Yellow, depending on the hue, represents the earth element, and is more

likely to provide a supportive environment, enhancing existing clients

relationships.



Yellow will also increase the subdued feeling of the environment. The

predominance of grey represents the metal element which symbolises

organisation, leadership and respect. Behind the reception, a

multi-screen display plays back the ads of the company’s clients. This

demonstrates their success but, unfortunately, the constant flickering

of the screen is inauspicious when associated with the life-blood of the

company.



In summary, the combination of history, stature and grandeur of the

building, the subdued lighting and the predominance of grey, metal and

wood suggest a well-established, solid company. The space was

reminiscent of an airport lounge for first-class passengers. The

interior was formal but relaxing.



TBWA GGT SIMONS PALMER



TBWA GGT Simons Palmer occupies a large 60s building on Whitfield Street

and its offices have recently been refurbished - with almost the entire

ground floor made open-plan. The architect, Barr Gazetas, has done a

terrific job of modernising the building’s entrance with elegant white

circular columns supporting a balustrade on which the company’s name is

mounted. Three semi-circular steps lead up to elevated double glazed

doors.



On entering the reception, my eye was immediately drawn across a yellow

strip of vinyl flooring to a bright yellow wall opposite, displaying

framed logos of the company’s clients. This ’wall of fame’ is

illuminated by halogen spotlights reflecting good Feng Shui in the

recognition/fame area. I was led to a long reception desk to the right,

backed by a deep red wall, which grabs the attention.



Having signed in, I turned round and saw the full extent of the

remaining space. A kaleidoscope of colour hits the eyes with extremely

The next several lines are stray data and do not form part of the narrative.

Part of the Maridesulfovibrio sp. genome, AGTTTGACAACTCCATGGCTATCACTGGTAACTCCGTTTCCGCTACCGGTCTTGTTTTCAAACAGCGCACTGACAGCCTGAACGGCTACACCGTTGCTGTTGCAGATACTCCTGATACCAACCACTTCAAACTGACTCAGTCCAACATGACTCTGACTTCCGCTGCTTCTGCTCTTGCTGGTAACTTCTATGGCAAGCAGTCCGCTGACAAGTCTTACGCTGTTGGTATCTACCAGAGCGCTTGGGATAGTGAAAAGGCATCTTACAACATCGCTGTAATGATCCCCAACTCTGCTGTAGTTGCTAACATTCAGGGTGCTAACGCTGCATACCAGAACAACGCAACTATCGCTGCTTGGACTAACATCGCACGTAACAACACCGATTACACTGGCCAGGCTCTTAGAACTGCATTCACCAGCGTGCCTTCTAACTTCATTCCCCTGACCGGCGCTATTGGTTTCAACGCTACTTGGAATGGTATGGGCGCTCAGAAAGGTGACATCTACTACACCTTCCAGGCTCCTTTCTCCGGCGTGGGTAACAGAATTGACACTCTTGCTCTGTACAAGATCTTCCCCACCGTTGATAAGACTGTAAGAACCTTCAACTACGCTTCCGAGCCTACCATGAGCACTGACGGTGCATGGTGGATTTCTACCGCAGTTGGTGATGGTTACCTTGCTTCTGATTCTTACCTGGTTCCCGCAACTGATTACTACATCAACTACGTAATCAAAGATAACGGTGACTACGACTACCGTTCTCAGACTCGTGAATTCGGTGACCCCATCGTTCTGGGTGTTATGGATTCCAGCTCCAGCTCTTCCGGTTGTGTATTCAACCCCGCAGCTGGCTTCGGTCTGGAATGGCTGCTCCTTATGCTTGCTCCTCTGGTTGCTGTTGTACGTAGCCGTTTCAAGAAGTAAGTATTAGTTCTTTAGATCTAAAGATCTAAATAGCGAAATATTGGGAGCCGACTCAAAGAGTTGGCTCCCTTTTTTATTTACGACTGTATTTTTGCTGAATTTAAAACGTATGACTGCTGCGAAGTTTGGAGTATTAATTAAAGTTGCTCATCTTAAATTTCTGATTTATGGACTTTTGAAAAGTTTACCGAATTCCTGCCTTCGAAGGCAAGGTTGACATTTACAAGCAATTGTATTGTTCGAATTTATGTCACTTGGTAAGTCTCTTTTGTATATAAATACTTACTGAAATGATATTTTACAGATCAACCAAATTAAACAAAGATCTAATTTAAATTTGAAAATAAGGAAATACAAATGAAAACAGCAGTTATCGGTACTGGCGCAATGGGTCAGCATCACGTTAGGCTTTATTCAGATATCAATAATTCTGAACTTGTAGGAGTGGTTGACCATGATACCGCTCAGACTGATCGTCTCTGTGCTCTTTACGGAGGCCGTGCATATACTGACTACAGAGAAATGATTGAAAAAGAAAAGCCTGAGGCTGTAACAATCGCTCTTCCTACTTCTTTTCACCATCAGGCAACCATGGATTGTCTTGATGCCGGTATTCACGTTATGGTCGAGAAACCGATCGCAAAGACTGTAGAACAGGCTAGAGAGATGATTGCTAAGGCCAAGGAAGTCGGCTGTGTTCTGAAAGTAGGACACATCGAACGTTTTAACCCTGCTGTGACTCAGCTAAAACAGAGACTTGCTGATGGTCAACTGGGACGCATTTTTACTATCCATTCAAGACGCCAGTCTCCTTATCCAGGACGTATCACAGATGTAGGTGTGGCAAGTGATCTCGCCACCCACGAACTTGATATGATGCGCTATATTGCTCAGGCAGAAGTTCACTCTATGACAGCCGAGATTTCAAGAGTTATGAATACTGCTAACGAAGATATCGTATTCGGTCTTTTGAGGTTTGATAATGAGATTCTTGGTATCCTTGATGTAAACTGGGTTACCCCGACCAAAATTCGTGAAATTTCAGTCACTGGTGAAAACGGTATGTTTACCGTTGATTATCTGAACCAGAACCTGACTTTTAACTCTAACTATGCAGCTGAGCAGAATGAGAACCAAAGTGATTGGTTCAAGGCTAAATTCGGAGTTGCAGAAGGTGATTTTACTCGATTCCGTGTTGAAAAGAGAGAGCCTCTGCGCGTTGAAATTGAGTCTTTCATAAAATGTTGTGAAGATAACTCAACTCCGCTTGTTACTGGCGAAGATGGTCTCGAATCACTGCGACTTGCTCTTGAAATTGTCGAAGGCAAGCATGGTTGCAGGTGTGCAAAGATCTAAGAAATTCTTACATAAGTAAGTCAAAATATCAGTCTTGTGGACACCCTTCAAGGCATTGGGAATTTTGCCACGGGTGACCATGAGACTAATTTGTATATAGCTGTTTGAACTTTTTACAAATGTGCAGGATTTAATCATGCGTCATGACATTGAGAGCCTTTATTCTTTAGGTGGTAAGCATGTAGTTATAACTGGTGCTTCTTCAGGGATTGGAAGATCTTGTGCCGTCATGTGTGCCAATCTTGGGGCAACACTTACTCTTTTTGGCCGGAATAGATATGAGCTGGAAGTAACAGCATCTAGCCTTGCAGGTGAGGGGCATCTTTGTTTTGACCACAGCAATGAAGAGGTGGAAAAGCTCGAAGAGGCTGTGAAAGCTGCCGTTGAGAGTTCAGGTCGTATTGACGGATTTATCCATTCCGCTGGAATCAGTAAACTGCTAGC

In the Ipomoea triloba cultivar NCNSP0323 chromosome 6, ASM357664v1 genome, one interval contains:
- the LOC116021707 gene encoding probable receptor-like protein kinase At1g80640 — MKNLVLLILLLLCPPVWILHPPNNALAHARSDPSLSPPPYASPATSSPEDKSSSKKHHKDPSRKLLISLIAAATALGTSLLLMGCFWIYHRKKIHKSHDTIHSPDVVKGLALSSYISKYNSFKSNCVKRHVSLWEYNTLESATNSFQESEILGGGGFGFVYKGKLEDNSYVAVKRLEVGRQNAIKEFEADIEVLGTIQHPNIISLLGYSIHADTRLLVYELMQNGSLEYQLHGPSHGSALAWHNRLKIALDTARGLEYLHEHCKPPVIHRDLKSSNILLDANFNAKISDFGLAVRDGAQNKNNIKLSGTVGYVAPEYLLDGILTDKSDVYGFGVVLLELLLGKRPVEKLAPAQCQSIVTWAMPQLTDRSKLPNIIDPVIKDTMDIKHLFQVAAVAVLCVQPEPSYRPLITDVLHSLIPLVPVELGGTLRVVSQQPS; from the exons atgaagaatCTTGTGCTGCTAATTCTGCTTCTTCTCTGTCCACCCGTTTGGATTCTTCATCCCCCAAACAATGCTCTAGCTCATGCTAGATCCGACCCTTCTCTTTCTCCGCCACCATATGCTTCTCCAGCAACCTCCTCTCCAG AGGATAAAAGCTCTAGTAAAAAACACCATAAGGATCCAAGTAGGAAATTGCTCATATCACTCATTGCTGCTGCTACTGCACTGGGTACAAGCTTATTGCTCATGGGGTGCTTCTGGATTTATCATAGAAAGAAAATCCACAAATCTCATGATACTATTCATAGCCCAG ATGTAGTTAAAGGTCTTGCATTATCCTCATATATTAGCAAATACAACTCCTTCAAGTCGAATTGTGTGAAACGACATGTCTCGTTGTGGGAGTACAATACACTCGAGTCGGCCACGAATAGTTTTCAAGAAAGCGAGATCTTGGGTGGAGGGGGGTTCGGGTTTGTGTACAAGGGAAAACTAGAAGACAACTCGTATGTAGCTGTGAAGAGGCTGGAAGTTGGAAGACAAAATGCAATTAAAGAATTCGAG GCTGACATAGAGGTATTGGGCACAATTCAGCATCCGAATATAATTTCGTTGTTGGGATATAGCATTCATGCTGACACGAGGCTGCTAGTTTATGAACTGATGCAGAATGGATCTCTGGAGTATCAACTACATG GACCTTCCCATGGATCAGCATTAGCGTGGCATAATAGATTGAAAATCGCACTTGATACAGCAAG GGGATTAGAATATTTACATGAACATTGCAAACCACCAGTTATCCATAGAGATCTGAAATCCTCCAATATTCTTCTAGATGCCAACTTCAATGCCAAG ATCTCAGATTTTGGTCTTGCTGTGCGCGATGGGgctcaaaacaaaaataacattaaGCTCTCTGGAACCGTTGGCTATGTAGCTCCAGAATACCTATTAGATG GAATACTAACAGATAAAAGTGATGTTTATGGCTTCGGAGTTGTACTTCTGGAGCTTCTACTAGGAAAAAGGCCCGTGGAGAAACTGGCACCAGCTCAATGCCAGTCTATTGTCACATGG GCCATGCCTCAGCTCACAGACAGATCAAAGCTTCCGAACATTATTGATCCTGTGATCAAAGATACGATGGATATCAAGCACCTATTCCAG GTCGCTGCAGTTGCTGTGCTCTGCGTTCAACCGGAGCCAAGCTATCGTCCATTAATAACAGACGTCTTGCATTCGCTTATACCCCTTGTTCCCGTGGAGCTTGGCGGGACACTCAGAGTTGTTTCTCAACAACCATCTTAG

vibrant reds and yellows dominating. Soft seating offers an informal

meeting space and the waiting area is also exceptionally bright, with

red, orange, yellow and pink lounge chairs. This might sound a bit over

the top but the expanse is then cooled and balanced by the central

feature - a long curved bar.



Other balancing factors are white walls, cream ceiling and earthy

parquet flooring which is an original feature. Behind the bar is another

more discrete soft seating area which is useful for meetings as well as

providing a playground to stimulate creativity. This contains a billiard

table, dartboard, Sony playstations and internet workstation.



Karen Boardman, new-business director, says the company’s aim is to

create a buzzy, fun reception area which crossed the boundaries between

business and social life for staff and clients (the bar is open until

9pm). I would say that the new environment certainly supports the

company’s objectives. It is bright, light and refreshing and, despite

its social ambience, I found it easy to relax due to the informality. I

found it invigorating but not overpowering and could have happily stayed

there longer. It suggested to me that the company is modern, energetic

but also relaxed and informal.



Robert Gray is a founding partner in the Feng Shui Academy which offers

a comprehensive consultancy service, tel: 07071 228080.



Topics

Become a member of Campaign from just £46 a quarter

Get the very latest news and insight from Campaign with unrestricted access to campaignlive.co.uk ,plus get exclusive discounts to Campaign events

Become a member

Looking for a new job?

Get the latest creative jobs in advertising, media, marketing and digital delivered directly to your inbox each day.

Create an Alert Now

Partner content

Share

1 Job description: Digital marketing executive

Digital marketing executives oversee the online marketing strategy for their organisation. They plan and execute digital (including email) marketing campaigns and design, maintain and supply content for the organisation's website(s).